As I have eluded to in previous posts, keeping your knives sharp and well maintained is crucial. Today I want to explore the best ways to maintain your cutlery. For the person who cooks one time a day and uses a knife that often or less per week, the emphasis should be on proper storage. A good knife block or sleeve and cutting on a firm but soft board (wood or neoprene) will protect the edges and require sharpening once in a while. Maybe twice a year or so would be plenty. By sharpening I mean using a two sided stone and grinding the edge at a 15 degree angle to put a new sharper edge on the blade. For the average homemaker this is a daunting task. I have had several people ask me to put an edge on their knives, and if you don’t know someone who can sharpen your knife what are your options?
Personally I rarely use a stone. I do however, use a steel on a daily basis. I recommend that every kitchen have a good steel to re-align the electrons on the knife edge and keep it sharp. Using a steel is fairly easy, hold it upside down by the handle in your left hand and slide the blade of your knife alternately at a steep angle down the steel. 10 strokes on each side is enough to get the job done. The normal steel is magnetic and you are simply lining up the electrons on the edge of the knife. There are some dry diamond steels out there that actually cut into the knife blade and put a new edge on the blade. If you own one of these be careful to keep the angle of attack steep (15 degrees) or you may wind up making the knife more dull than when you started. Also with the diamond style you need fewer strokes.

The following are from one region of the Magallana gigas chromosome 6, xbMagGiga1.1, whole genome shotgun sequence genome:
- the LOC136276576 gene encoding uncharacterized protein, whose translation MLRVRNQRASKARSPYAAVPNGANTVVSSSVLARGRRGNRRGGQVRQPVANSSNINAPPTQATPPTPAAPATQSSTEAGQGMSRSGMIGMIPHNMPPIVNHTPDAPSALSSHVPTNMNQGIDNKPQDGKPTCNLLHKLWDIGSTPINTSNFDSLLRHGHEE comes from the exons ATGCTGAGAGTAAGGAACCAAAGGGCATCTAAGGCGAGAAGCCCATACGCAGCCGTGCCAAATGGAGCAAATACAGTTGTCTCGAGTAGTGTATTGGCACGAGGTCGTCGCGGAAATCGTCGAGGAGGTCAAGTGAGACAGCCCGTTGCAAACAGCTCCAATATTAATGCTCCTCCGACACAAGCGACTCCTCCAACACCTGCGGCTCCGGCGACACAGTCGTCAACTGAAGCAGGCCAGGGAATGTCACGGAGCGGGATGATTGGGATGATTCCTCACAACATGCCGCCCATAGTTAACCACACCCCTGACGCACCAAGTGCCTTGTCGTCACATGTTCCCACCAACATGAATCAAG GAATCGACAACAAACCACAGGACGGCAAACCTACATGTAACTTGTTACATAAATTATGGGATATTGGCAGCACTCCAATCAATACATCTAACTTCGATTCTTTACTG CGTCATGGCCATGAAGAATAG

When it comes to actually sharpening the knives there are several alternatives available. You could buy a nice electric knife sharpener. The Chefs Choice knife sharpener pictured below is an example of a high end kitchen gadget with the capability of putting a fine edge on your blades. Once again a caution is important, don’t slow down as you draw the blade through the sharpener or you will grind too much off in one spot of the blade. Several light pressured strokes to take a tiny bit each time evenly through the length of the blade is the best approach. On a french style or santuko style knife remember the curvature is important for the cutting motion (rocking up and down), so be careful to keep from getting a straight blade the whole length of the blade.